About This Lesson
This lesson is based on the National Register of Historic Places registration files "Market and Main Streets Historic District" and "Terminal Station," and other sources on Chattanooga and the rail industry. It was written by Caneta Skelley Hankins, a project coordinator for the Middle Tennessee State University Center for Historic Preservation in Murfreesboro, Tennessee. TwHP is sponsored, in part, by the Cultural Resources Training Initiative and Parks as Classrooms programs of the National Park Service. This lesson is one in a series that brings the important stories of historic places into the classrooms across the country.
Where it fits into the curriculum
Topics: The lesson could be used in units on the American Industrial Revolution, the growth of urban America, or in a geography course. Students will strengthen their ability to analyze and interpret primary and secondary sources, and reinforce curriculum objectives related to geography, language arts, social studies, history, and the visual arts.
Time period: Mid-19th century to mid-20th century
Relevant United States History Standards for Grades 5-12
Relevant Curriculum Standards for Social Studies
Find your state's social studies and history standards for grades Pre-K-12
Objectives for students
1) To understand how geography and promotion combined to encourage the growth of Chattanooga, Tennessee;
2) To analyze how railroads shaped the downtown organization and architecture of Chattanooga and of cities in general.
3) To study the impact of railroads in the local community and to identify railroad-related buildings and structures that survive today.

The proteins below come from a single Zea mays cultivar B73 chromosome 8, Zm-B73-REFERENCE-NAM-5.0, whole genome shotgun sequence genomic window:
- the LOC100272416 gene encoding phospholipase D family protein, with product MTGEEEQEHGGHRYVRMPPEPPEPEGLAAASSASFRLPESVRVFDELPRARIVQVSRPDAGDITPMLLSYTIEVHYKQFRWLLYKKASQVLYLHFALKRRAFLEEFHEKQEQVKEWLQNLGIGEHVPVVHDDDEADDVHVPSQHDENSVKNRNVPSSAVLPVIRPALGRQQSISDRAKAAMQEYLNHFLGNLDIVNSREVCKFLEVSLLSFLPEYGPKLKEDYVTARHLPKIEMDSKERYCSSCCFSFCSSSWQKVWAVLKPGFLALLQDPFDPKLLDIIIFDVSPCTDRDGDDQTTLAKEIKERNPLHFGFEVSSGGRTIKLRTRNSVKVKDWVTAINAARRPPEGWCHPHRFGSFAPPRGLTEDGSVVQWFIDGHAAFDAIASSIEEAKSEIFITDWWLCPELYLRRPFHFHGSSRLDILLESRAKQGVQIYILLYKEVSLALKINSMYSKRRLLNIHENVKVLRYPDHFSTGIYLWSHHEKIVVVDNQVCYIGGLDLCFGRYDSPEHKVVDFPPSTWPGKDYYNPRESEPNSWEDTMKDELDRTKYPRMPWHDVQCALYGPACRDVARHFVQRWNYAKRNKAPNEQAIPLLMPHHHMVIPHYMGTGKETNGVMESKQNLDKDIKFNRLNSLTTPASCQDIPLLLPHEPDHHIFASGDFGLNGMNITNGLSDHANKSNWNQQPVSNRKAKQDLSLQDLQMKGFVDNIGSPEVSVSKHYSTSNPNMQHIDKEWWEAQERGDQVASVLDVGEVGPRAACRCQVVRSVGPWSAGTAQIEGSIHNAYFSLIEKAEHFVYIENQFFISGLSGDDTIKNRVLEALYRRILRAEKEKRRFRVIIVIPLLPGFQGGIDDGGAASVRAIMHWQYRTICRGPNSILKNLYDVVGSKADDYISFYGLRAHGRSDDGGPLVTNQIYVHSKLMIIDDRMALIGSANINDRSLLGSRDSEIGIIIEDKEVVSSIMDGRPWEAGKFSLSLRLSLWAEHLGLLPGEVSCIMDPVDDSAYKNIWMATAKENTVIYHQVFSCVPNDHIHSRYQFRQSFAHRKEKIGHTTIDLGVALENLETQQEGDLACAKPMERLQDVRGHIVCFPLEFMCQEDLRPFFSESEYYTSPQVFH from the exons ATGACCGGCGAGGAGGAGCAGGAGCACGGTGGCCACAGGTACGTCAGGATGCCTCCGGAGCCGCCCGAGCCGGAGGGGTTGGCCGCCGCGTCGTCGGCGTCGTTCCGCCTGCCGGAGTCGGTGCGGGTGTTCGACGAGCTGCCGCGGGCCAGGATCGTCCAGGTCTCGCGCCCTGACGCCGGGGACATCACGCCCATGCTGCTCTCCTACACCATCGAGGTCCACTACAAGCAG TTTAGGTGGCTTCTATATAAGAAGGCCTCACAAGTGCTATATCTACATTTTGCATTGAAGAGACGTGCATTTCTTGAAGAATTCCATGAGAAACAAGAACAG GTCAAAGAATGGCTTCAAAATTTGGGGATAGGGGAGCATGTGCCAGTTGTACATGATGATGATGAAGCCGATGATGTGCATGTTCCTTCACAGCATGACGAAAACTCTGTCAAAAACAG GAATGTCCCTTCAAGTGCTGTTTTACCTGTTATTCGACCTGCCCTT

Materials for students
The materials listed below either can be used directly on the computer or can be printed out, photocopied, and distributed to students. The maps and images appear twice: in a low-resolution version with associated questions and alone in a larger, high-resolution version.
1) one map showing Terminal Station and the surrounding area;
2) two readings on the history, location, development, and railroad-related architecture of Chattanooga;
3) one excerpt from an 1896 brochure promoting the city of Chattanooga;
4) one drawing of Terminal Station and surrounding area;
5) four photographs of Terminal Station and other buildings related to the railroad industry.
Visiting the site
The Chattanooga Choo-Choo is open to the public. For brochures, additional information, or reservations, contact the Chattanooga Choo-Choo, 1400 Market Street, Chattanooga, TN 37402. Although most of the buildings in the Market and Main Streets Historic District are private businesses and not necessarily open to the general public, the neighborhood is easily seen from the public streets. Some buildings now serve as restaurants or shops and welcome visitors. For a listing of the restaurants and shops in the Main and Market Streets Historic District, contact the Chattanooga Area Convention and Visitors Bureau, 1001 Market Street, Chattanooga, TN 37402.